Today we are joined by our friend Emily Lytle from Ready to Where – a wardrobe consulting brand. We love to work hand in hand with other home professionals, so it’s important to know where our services are similar and where they differ. We asked Emily a few questions to get to know more about her company and what wardrobe styling really is!
NM :: Can you please tell us a little about the services you offer with Ready to Where?
EL :: We offer Closet Edits, Personal Shopping (online, in-home and in-store), and Outfit/Styling Sessions. We start with an in-person closet edit where your stylist will learn about you and your specific needs. All of our services are highly personalized, with your own dedicated stylist that will work with you for years to come.
NM :: If our clients want to utilize both a stylist and an organizer, which do you suggest they do first?
EL :: We begin with a Closet Edit to remove all of the items that are causing distractions and develop a customized strategy for what to purchase moving forward. NEAT will then have a more comprehensive idea of what their clients’ complete wardrobe will include and be able to organize more effectively.
NM :: Are there any misconceptions people have about stylists?
EL :: Yes! I think people believe stylists are just for celebrities and red carpet/high profile events. We work with every demographic, and all shapes and sizes. We simply aim to increase confidence, make our clients’ lives easier, and allow them to enjoy the occasions for which they are getting dressed.
People also think we will add cost instead of value. In fact, I believe most of our clients actually save money in the long term by working with us. We are strategic and focus on lifestyle, fit and personal style, not on trends. Our clients are often pleasantly surprised at how fun, efficient and cathartic the process is.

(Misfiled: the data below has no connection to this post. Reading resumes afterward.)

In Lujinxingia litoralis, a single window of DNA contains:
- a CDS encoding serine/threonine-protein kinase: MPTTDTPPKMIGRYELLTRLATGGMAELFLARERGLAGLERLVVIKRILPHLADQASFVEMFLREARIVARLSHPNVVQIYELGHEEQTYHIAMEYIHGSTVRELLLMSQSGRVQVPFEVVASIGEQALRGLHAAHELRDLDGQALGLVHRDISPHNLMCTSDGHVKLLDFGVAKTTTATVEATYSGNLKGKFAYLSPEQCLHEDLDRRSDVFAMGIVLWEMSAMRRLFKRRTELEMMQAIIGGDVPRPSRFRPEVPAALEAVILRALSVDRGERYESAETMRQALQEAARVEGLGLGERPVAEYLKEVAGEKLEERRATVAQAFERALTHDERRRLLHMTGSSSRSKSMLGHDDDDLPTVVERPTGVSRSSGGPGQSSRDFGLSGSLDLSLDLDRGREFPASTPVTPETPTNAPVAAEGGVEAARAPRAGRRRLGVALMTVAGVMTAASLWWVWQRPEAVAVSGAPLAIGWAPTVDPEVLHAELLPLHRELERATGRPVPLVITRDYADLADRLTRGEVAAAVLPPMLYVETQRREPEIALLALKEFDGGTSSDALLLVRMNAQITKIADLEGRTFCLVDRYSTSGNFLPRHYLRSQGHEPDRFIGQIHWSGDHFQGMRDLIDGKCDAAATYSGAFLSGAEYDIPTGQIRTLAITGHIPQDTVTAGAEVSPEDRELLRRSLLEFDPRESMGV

NM :: What’s the biggest benefit to having a personal wardrobe stylist?
EL :: It’s been said that the average American spends one year of life determining what to wear! Can you imagine if you spent not only less time, but also avoided the anxiety and stress that goes along with getting dressed? Our clients need no longer worry about dressing day-to-day, nor for special occasions or packing for travel.
NM :: What’s the best way to begin determining your own personal style?
EL :: We suggest doing an audit of the items in your wardrobe that you love and bring you confidence, then determining what those items have in common. Specific terms or styles need not be provided (e.g. boho, classic, edgy), but honing in on what works (and what doesn’t) will absolutely make shopping easier and more focused.
NM :: What is one thing you wish everyone knew about wardrobe styling?
EL :: I truly feel that everyone can benefit from working with a wardrobe consultant, and it’s not just for the ‘rich and famous.’ Even if you love shopping and fashion, a second set of eyes in your closet can objectively help you determine what items to remove, and which ‘wardrobe holes’ you might have. A different perspective can bring about new outfit ideas and better use of the items you already have. We make shopping more strategic and promote quality and versatility over quantity.
NM :: What is one piece of clothing you think everyone needs?
EL :: Everyone has a different lifestyle, so there is not one specific garment that will work for everyone. However, everyone should have (at least) one versatile go-to outfit that makes them feel confident. If anything is universal: the right undergarments are key to ensure a good fit.
NM :: Do you think it’s helpful to have a style muse?
EL :: Not necessarily. Taking ideas from a few different influencers and celebrities can be helpful, as long as you are realistic in considering your own needs, lifestyle and body type.
NM :: How do you think instagram influencers have changed the style industry?
EL :: Influencers can democratize the industry in terms of modeling different shapes and sizes, and reviewing various items. Highly-visual social media also seems to have pushed an influx of overstyled and over-designed items, as well as ‘option overload.’ What we call the ‘disposable garment industry’ seems to be thriving, which can be to the detriment of our wardrobe management, wallets and environment. I personally prefer a ‘fewer, better’ philosophy.
Thanks for spending some time with us and answering our questions! We always love learning from experts in the industry.
the NEAT girls